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Rains rob growers of best cotton crop
MISSISSIPPI STATE -- Mississippi cotton farmers had what looked like the best crop in the history of the state until fall rains reduced yields and quality.
Will McCarty, cotton specialist with the Mississippi State University Extension Service, said the 2002 crop still promises to be above average, but the harvest was the wettest it has been in years. Rains destroyed some cotton on the plant and delayed farmers getting the rest out of the fields on time.
"We very easily could have made the best crop in Mississippi history on a yield per acre basis if the rain hadn't caught us," McCarty said.
Cotton has a 2002 projected value of production at $432 million, down 1.5 percent from the previous year. It ranks as the state's third largest commodity, behind poultry and forestry. The crop was expected to yield 788 pounds an acre, or about 50 pounds above the five-year average.
Weather caused losses averaging 30 percent, although in places the damage was as high as 60 percent, McCarty said.
"We probably lost almost 200 pounds per acre on 1.16 million acres of cotton," McCarty said. "That's in excess of 450,000 bales of cotton lost due to adverse weather."
Of the cotton salvaged, much of the seed is non-merchantable. Others are bringing $20 to $30 a ton, down from a typical value of $100. The cotton seed normally covers the cost of ginning, but farmers will either have to pay that cost this year or gins will absorb the loss.
McCarty said for every 480 pound bale of cotton lost, about 900 pounds of seed were lost, too. In Mississippi, this seed is used for feed and oil, but also as planting seed for some of the major seed companies.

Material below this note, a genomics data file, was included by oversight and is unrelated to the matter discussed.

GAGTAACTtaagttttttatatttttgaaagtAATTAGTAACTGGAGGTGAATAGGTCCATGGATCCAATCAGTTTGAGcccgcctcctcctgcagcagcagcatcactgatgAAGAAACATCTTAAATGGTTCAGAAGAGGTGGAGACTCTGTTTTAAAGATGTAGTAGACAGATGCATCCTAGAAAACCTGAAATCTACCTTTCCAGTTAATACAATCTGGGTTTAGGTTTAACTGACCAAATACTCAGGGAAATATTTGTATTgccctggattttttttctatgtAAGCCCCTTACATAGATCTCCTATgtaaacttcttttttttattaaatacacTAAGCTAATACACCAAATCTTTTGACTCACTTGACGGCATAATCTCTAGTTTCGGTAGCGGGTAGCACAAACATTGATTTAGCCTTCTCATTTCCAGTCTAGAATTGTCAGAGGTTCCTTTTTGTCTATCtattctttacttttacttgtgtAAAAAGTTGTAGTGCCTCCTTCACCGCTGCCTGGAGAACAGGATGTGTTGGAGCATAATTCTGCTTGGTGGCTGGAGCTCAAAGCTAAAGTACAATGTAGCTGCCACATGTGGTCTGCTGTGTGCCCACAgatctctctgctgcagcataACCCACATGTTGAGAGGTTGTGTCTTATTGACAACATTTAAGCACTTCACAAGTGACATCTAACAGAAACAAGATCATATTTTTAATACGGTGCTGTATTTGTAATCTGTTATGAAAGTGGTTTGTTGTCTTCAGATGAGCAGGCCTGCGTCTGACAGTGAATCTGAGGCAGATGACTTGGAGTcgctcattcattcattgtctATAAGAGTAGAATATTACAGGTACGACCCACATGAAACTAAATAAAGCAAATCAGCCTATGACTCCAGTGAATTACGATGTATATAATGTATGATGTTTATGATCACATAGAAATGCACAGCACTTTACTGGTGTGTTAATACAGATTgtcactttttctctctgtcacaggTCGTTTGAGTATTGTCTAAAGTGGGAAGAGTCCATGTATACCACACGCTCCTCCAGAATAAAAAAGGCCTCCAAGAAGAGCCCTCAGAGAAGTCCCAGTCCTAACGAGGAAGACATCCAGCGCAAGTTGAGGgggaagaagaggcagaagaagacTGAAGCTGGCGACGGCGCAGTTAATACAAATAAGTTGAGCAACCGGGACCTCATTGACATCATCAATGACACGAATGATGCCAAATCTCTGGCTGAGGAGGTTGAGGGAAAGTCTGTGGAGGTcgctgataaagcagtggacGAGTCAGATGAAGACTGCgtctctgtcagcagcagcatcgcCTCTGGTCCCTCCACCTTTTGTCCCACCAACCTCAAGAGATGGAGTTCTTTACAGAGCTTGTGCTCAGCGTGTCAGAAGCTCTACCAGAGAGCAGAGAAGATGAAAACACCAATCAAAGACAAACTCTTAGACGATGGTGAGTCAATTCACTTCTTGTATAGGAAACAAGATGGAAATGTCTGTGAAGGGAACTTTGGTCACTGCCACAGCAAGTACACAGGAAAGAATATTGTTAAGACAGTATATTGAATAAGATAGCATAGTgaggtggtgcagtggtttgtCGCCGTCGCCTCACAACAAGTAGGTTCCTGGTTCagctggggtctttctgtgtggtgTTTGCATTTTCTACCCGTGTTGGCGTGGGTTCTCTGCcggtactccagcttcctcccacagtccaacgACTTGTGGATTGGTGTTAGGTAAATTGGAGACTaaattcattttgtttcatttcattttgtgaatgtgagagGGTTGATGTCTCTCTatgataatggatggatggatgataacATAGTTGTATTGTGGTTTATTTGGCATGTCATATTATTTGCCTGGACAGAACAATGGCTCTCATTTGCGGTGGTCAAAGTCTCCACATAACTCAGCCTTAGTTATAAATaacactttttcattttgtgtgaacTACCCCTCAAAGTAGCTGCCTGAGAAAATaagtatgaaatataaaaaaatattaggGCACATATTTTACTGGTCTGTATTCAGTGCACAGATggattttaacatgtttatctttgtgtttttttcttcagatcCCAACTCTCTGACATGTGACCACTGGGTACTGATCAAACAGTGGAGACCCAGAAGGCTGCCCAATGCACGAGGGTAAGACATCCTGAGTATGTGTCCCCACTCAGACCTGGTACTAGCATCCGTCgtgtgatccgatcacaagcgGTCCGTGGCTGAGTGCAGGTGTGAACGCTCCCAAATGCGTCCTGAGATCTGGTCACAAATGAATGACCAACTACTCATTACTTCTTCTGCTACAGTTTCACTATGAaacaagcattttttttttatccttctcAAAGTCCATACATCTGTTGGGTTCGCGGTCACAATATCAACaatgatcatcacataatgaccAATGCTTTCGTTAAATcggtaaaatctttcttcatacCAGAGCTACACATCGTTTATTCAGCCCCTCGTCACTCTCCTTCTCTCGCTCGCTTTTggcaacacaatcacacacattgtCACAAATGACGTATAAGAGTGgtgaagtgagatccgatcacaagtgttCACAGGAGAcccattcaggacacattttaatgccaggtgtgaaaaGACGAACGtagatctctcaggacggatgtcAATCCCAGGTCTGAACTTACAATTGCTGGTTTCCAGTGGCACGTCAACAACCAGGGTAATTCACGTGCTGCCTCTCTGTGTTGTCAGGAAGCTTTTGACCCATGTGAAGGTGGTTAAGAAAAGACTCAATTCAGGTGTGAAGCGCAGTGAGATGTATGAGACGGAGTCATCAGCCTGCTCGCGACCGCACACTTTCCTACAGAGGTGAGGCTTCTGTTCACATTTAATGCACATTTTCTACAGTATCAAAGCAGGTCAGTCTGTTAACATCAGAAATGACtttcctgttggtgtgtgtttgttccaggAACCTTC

"Very little planting seed was salvaged out of Mississippi this year. Much of it has deteriorated to the point it is unacceptable for planting, forcing cotton seed companies to gather seed from other cotton-growing regions," McCarty said.
The year started off slow as cold and wet weather at the end of April and early May delayed planting and caused some fields to be replanted. Once the crop was in, weather cooperated to provide ideal growing conditions. The cotton developed extremely fast and was ready for harvest on schedule.
No major outbreaks of disease or pests threatened the crop, and by early September, farmers were harvesting a record crop.
"Cotton prices have been depressed, but when farmers began to harvest and saw such tremendous yields coming out of the fields, there was a good atmosphere everywhere," McCarty said. "Then the rains started, and we've seen that feeling evaporate. When all is said and done, it will still be a pretty good year for production."
Price this year has averaged in the low-40 cents per pound range, which is 8 to 10 cents a pound above 2001's average of 32.6 cents. Growers planted 1,180 acres of cotton in 2002, down from 1,620 acres in 2001. McCarty said cotton acreage is projected to be down slightly in 2003.